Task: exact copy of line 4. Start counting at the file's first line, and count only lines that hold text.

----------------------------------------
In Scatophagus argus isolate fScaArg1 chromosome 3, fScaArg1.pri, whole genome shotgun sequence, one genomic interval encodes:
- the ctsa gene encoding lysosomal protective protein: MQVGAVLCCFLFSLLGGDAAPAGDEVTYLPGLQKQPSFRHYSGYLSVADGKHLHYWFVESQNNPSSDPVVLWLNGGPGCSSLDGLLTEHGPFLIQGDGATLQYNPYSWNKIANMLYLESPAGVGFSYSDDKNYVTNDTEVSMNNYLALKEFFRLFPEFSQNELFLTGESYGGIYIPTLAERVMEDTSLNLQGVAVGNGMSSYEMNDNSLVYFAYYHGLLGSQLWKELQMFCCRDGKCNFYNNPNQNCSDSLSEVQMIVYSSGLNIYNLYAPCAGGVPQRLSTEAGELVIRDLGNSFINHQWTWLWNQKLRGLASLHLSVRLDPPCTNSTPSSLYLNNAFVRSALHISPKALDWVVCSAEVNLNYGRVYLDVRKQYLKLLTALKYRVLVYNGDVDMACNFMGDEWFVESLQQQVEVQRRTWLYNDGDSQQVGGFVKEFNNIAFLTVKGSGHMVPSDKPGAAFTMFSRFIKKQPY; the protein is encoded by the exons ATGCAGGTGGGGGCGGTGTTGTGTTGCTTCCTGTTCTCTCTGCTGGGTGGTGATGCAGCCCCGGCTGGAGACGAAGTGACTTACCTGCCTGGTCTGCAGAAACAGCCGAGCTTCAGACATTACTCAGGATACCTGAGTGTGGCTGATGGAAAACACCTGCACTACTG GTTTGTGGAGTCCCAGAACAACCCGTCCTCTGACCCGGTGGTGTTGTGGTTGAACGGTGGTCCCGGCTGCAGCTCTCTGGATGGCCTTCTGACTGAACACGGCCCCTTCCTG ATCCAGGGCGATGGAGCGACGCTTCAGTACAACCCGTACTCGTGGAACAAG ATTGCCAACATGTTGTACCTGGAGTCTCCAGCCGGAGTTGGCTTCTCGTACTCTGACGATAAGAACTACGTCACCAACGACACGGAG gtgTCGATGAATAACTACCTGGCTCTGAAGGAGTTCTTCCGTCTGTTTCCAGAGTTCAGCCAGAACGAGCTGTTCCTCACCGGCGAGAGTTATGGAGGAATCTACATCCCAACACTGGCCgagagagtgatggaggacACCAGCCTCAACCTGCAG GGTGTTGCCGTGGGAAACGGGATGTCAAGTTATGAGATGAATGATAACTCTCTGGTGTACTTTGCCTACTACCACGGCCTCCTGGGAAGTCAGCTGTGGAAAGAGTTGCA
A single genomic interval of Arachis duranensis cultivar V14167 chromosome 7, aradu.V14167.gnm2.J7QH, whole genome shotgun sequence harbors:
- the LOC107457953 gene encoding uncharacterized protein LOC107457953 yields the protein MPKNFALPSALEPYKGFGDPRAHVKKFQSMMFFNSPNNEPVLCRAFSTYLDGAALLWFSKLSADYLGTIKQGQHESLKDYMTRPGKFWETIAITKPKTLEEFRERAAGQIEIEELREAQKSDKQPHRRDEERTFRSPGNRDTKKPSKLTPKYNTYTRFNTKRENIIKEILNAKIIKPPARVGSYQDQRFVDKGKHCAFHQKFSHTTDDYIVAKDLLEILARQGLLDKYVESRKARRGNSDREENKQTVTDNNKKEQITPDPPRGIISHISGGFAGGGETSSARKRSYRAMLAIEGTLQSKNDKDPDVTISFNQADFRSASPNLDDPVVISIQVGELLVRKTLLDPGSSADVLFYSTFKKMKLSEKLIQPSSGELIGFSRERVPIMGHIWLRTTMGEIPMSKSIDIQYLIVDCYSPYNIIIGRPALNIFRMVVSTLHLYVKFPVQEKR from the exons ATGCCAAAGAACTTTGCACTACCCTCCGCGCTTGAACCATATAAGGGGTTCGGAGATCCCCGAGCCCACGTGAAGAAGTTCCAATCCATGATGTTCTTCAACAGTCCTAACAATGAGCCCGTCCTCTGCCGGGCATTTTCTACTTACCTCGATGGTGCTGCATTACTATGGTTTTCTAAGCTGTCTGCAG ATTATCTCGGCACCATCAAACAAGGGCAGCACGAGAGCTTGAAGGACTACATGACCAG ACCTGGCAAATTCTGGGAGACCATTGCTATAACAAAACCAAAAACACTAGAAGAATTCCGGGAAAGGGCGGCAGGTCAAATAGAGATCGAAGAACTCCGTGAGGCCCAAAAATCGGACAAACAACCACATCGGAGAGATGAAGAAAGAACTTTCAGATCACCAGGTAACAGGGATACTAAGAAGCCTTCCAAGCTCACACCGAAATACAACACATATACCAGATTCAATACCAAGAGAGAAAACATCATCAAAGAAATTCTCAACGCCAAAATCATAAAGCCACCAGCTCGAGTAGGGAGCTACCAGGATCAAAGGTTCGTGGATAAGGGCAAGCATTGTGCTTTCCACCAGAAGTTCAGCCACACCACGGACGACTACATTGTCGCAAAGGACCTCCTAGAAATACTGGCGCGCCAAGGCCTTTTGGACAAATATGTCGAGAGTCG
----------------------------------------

- the LOC107457953 gene encoding uncharacterized protein LOC107457953 yields the protein MPKNFALPSALEPYKGFGDPRAHVKKFQSMMFFNSPNNEPVLCRAFSTYLDGAALLWFSKLSADYLGTIKQGQHESLKDYMTRPGKFWETIAITKPKTLEEFRERAAGQIEIEELREAQKSDKQPHRRDEERTFRSPGNRDTKKPSKLTPKYNTYTRFNTKRENIIKEILNAKIIKPPARVGSYQDQRFVDKGKHCAFHQKFSHTTDDYIVAKDLLEILARQGLLDKYVESRKARRGNSDREENKQTVTDNNKKEQITPDPPRGIISHISGGFAGGGETSSARKRSYRAMLAIEGTLQSKNDKDPDVTISFNQADFRSASPNLDDPVVISIQVGELLVRKTLLDPGSSADVLFYSTFKKMKLSEKLIQPSSGELIGFSRERVPIMGHIWLRTTMGEIPMSKSIDIQYLIVDCYSPYNIIIGRPALNIFRMVVSTLHLYVKFPVQEKR from the exons ATGCCAAAGAACTTTGCACTACCCTCCGCGCTTGAACCATATAAGGGGTTCGGAGATCCCCGAGCCCACGTGAAGAAGTTCCAATCCATGATGTTCTTCAACAGTCCTAACAATGAGCCCGTCCTCTGCCGGGCATTTTCTACTTACCTCGATGGTGCTGCATTACTATGGTTTTCTAAGCTGTCTGCAG ATTATCTCGGCACCATCAAACAAGGGCAGCACGAGAGCTTGAAGGACTACATGACCAG ACCTGGCAAATTCTGGGAGACCATTGCTATAACAAAACCAAAAACACTAGAAGAATTCCGGGAAAGGGCGGCAGGTCAAATAGAGATCGAAGAACTCCGTGAGGCCCAAAAATCGGACAAACAACCACATCGGAGAGATGAAGAAAGAACTTTCAGATCACCAGGTAACAGGGATACTAAGAAGCCTTCCAAGCTCACACCGAAATACAACACATATACCAGATTCAATACCAAGAGAGAAAACATCATCAAAGAAATTCTCAACGCCAAAATCATAAAGCCACCAGCTCGAGTAGGGAGCTACCAGGATCAAAGGTTCGTGGATAAGGGCAAGCATTGTGCTTTCCACCAGAAGTTCAGCCACACCACGGACGACTACATTGTCGCAAAGGACCTCCTAGAAATACTGGCGCGCCAAGGCCTTTTGGACAAATATGTCGAGAGTCG